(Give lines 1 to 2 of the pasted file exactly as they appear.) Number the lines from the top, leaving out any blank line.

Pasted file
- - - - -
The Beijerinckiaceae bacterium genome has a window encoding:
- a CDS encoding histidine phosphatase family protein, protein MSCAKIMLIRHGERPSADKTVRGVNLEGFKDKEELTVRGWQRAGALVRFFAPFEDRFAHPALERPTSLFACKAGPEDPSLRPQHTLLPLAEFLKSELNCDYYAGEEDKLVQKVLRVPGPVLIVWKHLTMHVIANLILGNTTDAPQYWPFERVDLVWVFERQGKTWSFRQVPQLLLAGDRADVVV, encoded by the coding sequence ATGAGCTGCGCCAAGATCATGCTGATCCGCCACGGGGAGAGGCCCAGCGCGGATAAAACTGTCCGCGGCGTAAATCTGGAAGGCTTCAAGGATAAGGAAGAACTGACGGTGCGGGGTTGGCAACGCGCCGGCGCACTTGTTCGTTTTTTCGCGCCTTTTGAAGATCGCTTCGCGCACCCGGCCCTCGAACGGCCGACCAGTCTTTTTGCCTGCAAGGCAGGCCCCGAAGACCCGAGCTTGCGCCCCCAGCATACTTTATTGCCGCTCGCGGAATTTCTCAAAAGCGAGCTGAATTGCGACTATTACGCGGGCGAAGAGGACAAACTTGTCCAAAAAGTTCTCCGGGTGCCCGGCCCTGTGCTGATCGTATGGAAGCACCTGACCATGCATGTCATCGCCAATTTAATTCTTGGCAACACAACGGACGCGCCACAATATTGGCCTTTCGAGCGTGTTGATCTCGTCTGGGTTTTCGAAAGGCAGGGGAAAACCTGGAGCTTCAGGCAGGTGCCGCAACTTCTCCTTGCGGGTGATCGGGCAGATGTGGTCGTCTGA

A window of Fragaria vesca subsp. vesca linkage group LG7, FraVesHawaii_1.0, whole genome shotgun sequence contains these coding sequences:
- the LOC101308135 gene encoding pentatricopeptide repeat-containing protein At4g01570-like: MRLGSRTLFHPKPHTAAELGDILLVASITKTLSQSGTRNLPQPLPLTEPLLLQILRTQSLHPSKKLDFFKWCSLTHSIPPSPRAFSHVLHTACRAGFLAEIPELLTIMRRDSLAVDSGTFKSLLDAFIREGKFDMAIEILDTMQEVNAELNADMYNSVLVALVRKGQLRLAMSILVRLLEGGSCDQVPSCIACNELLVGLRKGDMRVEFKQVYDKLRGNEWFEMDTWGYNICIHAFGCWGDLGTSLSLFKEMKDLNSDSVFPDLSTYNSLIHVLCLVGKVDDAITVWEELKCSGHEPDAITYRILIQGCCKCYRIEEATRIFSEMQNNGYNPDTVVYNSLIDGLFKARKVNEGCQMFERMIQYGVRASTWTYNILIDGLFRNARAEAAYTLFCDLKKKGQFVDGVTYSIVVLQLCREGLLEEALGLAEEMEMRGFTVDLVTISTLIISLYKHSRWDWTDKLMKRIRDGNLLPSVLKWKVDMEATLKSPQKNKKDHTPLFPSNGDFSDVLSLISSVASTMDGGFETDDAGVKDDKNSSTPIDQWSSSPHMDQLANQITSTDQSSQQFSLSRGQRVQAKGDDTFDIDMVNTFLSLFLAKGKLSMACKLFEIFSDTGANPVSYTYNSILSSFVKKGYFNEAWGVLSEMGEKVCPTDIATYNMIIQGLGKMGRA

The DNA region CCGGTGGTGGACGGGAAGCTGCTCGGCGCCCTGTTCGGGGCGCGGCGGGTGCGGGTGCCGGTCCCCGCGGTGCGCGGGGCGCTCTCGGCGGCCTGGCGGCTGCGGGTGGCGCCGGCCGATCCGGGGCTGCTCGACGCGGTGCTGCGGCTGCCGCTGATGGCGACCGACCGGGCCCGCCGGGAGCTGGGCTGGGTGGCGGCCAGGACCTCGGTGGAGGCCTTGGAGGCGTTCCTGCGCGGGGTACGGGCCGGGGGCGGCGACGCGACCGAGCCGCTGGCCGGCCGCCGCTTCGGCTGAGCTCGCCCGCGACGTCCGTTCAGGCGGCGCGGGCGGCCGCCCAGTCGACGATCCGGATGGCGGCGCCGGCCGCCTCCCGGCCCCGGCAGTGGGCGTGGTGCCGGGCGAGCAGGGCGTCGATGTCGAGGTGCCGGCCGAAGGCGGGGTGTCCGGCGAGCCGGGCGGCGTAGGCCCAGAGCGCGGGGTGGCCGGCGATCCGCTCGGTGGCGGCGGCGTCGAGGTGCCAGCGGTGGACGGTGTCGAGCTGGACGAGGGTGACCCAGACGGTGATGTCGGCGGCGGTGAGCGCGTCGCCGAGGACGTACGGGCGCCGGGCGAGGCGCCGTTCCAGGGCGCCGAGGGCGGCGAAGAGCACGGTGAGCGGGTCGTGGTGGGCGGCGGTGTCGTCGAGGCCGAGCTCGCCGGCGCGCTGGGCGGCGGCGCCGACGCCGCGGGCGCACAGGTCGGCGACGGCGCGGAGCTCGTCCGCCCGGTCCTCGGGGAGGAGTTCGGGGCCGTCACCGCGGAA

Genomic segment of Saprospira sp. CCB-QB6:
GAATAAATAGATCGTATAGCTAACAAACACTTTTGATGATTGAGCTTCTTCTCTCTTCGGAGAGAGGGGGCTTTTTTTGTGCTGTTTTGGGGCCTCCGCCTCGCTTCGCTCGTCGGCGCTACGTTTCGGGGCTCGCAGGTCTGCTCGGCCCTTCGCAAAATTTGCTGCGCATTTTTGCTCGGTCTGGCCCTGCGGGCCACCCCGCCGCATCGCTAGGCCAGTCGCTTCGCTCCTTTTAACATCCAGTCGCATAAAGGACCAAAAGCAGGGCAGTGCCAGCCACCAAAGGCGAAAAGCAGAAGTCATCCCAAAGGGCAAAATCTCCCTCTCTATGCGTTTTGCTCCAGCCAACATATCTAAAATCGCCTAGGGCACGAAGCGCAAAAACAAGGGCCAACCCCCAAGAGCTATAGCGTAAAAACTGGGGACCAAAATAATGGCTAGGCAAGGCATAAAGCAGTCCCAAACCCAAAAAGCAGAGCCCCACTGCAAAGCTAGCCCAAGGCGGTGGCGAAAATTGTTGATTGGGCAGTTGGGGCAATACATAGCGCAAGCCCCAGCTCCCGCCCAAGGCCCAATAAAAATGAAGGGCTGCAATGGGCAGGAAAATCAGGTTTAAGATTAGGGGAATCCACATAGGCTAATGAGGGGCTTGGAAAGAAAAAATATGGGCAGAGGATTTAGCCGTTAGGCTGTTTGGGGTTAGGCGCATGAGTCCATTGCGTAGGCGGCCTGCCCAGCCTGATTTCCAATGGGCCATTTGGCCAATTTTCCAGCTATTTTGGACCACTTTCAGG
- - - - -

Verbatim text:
The Beijerinckiaceae bacterium genome has a window encoding:
- a CDS encoding histidine phosphatase family protein, protein MSCAKIMLIRHGERPSADKTVRGVNLEGFKDKEELTVRGWQRAGALVRFFAPFEDRFAHPALERPTSLFACKAGPEDPSLRPQHTLLPLAEFLKSELNCDYYAGEEDKLVQKVLRVPGPVLIVWKHLTMHVIANLILGNTTDAPQYWPFERVDLVWVFERQGKTWSFRQVPQLLLAGDRADVVV, encoded by the coding sequence ATGAGCTGCGCCAAGATCATGCTGATCCGCCACGGGGAGAGGCCCAGCGCGGATAAAACTGTCCGCGGCGTAAATCTGGAAGGCTTCAAGGATAAGGAAGAACTGACGGTGCGGGGTTGGCAACGCGCCGGCGCACTTGTTCGTTTTTTCGCGCCTTTTGAAGATCGCTTCGCGCACCCGGCCCTCGAACGGCCGACCAGTCTTTTTGCCTGCAAGGCAGGCCCCGAAGACCCGAGCTTGCGCCCCCAGCATACTTTATTGCCGCTCGCGGAATTTCTCAAAAGCGAGCTGAATTGCGACTATTACGCGGGCGAAGAGGACAAACTTGTCCAAAAAGTTCTCCGGGTGCCCGGCCCTGTGCTGATCGTATGGAAGCACCTGACCATGCATGTCATCGCCAATTTAATTCTTGGCAACACAACGGACGCGCCACAATATTGGCCTTTCGAGCGTGTTGATCTCGTCTGGGTTTTCGAAAGGCAGGGGAAAACCTGGAGCTTCAGGCAGGTGCCGCAACTTCTCCTTGCGGGTGATCGGGCAGATGTGGTCGTCTGA